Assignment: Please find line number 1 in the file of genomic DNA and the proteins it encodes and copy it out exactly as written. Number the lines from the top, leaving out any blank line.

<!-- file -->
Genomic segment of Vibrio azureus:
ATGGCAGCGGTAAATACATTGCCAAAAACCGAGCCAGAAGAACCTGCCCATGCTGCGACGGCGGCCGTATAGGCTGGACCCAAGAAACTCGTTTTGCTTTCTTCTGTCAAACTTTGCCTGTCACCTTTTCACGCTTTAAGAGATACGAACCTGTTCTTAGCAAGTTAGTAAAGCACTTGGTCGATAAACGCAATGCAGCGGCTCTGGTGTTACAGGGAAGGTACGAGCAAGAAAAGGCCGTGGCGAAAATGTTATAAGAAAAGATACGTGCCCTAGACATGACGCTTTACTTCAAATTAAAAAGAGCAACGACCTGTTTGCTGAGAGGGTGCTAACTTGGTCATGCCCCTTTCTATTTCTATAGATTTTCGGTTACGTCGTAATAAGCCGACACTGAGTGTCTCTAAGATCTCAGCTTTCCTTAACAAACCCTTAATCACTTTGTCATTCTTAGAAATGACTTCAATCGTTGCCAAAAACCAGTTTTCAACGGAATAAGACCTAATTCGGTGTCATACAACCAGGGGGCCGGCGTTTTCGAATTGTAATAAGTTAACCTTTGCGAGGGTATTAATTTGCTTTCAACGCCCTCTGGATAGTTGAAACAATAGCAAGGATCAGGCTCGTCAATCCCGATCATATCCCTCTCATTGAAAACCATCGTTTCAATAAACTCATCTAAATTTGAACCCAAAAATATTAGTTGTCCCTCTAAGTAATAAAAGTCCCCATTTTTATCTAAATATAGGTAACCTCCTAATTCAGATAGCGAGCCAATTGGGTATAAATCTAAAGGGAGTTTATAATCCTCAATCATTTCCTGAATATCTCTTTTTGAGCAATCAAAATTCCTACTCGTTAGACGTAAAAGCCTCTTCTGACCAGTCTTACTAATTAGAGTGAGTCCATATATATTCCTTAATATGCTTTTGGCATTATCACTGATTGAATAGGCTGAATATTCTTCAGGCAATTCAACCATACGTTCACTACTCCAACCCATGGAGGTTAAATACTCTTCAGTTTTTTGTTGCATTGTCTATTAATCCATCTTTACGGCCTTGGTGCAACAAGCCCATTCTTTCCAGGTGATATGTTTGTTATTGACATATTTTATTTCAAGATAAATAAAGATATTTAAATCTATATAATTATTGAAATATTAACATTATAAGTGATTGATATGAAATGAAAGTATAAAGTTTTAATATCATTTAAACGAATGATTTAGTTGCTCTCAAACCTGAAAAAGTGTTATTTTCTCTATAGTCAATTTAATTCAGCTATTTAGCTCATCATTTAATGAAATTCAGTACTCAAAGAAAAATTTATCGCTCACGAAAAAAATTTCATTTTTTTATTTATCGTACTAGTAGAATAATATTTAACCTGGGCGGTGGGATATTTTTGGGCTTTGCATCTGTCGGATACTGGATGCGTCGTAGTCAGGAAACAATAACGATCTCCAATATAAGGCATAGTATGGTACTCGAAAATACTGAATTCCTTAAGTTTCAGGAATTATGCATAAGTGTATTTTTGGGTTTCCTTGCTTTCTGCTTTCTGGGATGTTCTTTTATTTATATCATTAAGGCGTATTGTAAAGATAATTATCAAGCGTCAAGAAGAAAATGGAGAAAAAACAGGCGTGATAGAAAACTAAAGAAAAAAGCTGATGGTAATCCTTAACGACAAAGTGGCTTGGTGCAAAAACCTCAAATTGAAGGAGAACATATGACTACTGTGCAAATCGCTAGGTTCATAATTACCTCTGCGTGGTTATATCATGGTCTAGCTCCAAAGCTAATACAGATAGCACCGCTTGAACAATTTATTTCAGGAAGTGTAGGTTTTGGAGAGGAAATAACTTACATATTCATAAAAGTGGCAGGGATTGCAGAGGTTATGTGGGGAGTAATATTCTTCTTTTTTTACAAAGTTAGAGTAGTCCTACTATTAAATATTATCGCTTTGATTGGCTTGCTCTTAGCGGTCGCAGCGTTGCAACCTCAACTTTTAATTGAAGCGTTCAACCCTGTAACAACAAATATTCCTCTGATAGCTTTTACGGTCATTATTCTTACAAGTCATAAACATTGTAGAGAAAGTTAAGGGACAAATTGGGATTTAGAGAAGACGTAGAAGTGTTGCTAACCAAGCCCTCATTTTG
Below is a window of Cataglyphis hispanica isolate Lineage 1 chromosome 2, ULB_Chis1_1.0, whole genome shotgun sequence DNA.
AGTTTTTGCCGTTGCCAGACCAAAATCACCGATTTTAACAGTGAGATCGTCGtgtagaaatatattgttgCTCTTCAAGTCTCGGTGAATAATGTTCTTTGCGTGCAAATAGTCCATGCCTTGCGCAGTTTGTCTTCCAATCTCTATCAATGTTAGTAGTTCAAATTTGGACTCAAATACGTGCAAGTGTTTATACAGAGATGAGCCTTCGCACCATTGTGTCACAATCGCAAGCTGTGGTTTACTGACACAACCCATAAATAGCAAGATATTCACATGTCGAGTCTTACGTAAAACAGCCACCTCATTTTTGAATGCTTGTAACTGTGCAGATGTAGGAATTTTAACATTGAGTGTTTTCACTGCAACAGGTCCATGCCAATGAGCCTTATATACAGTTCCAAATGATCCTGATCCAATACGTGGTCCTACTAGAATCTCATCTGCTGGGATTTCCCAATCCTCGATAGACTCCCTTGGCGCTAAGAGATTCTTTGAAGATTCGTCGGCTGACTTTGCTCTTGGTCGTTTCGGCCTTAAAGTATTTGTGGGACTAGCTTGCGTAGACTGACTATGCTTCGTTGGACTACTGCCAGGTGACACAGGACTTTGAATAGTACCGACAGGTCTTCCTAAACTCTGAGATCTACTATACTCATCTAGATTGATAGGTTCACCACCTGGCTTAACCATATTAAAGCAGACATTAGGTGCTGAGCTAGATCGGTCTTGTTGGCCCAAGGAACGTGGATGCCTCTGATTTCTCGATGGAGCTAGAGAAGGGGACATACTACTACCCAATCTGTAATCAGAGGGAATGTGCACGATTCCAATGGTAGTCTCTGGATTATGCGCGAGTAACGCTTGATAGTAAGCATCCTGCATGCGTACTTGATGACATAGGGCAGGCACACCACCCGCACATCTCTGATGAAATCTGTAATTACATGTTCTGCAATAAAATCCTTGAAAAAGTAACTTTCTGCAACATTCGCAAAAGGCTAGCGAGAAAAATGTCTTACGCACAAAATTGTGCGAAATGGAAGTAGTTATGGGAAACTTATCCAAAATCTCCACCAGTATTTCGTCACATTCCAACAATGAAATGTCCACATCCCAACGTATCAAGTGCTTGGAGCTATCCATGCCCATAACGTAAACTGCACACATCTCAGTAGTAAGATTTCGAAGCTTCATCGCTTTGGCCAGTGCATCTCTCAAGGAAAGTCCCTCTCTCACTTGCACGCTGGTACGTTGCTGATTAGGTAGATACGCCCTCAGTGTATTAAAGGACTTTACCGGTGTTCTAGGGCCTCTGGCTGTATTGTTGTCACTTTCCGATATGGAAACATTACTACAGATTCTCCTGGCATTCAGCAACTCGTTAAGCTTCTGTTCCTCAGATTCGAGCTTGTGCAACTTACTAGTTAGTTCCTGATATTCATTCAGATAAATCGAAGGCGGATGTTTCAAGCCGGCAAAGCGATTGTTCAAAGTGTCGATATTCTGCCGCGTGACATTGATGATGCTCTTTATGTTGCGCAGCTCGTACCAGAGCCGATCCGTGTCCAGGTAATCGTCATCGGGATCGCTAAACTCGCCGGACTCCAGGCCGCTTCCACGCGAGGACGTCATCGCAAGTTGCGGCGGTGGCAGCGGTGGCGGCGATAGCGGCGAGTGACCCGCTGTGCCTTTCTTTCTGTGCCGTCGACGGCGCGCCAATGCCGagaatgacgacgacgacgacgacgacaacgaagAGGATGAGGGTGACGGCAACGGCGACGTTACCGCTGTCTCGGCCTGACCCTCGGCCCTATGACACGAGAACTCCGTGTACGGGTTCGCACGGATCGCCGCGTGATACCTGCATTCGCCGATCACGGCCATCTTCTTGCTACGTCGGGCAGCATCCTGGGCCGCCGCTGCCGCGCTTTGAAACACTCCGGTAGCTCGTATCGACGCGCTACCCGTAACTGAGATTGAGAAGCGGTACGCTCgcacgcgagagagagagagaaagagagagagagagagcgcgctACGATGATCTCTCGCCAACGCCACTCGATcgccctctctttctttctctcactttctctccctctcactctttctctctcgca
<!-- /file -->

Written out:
Genomic segment of Vibrio azureus: